Willie Clark sentenced to life in Williams slaying
Associated Press Writer
Vail, CO Colorado
DENVER – A man convicted of killing Denver Broncos cornerback Darrent Williams was sentenced Friday to life in prison plus 1,152 years.
Willie Clark was convicted of first-degree murder in the New Year’s Day 2007 drive-by slaying of Williams. Clark’s sentencing followed a failed emergency appeal to the Colorado Supreme Court by defense attorneys.
Before he was sentenced, Clark was declared a habitual criminal, making him eligible for the 1,152 years in prison.
Clark, who had two prior felony convictions, also was convicted of 16 counts of attempted first-degree murder and aggravated assault in the Williams case.
Rosalind Williams called her son’s slaying a cowardly act and said gang violence must be stopped.
“Now, whenever someone tells me Happy New Year, it hurts,” she told the court before Clark was sentenced. “Now, when anybody says Happy Mother’s Day, it hurts because my baby will never be able to tell me Happy Mother’s Day again.”
Defense attorney Darren Cantor had asked District Court Judge Christina Habas to excuse Clark from hearing Williams’ mother address the court. Habas refused.
Rosalind Williams asked Clark to show remorse. “Make your mom and your dad proud. I know my son made me proud,” she said.
Clark, smiling at times, leaned and whispered into his attorney’s ear while Williams and other relatives spoke.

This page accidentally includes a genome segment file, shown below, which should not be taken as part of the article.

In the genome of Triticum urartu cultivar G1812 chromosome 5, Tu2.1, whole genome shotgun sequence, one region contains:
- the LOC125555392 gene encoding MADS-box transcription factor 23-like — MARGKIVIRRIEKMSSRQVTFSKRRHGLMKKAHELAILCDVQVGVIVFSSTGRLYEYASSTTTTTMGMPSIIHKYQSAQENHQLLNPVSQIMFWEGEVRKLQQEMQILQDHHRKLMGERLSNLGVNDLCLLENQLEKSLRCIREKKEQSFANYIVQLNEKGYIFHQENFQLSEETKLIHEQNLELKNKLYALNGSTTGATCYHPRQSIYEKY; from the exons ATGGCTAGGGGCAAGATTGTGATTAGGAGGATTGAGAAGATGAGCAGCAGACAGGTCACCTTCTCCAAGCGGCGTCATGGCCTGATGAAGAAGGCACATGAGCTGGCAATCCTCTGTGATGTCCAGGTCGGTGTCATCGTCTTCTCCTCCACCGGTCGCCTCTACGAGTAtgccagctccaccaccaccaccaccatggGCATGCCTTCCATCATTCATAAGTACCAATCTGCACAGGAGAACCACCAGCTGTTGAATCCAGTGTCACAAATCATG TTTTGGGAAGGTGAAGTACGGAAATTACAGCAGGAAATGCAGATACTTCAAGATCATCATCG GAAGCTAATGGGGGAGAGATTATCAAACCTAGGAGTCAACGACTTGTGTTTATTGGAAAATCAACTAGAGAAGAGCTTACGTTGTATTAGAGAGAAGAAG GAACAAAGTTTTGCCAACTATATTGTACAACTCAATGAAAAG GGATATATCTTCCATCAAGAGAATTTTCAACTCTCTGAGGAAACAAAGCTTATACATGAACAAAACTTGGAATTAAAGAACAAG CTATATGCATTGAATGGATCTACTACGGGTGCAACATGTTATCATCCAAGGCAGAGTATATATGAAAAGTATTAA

Cantor and fellow defense attorney Abraham Hutt have 45 days to file an appeal. Both left the court without comment.
Witnesses testified at trial that Clark desperately searched for a gun following an altercation at a nightclub, hopped into an SUV to catch up with a limousine carrying Williams, then fired the fatal shots.
Chief Deputy District Attorney Tim Twining said Clark lived in a gang culture where a simple insult was enough to send him into a murderous rage.
Clark also exchanged words with then-Broncos wide receiver Brandon Marshall as Williams arrived at the nightclub with a group. The confrontation escalated inside when somebody in Williams’ group sprayed champagne in celebration.
The dispute continued outside as Williams and his group tried to leave, and ended in gunfire a few blocks away.
Prosecutors portrayed Williams as a peacemaker as his friends argued with gang members who had taken exception to the special treatment afforded the celebrated athletes.
It took prosecutors and police nearly two years to build their case against Clark, partly because those who witnessed the shooting were part of a gang drug ring under federal investigation, Denver District Attorney Mitch Morrissey has said.
Several witnesses eventually testified they saw or heard from Clark that he fired shots from an SUV into a stretch Hummer limousine carrying Williams and 16 others from the nightclub shortly after 2 a.m. Williams died in teammate Javon Walker’s arms.
Defense attorney Hutt tried to undercut the credibility of five prosecution witnesses, saying they had their sentences reduced by a combined 188 years for testifying.
Hutt said the prosecution’s star witness, Daniel “Ponytail” Harris, faced a life sentence for a drug charge but will be released within two years. Harris testified he saw Clark fire the shots.
Clark, along with two other suspected gang members, also faces a first-degree murder charge in the slaying of a witness less than a month before Williams was killed.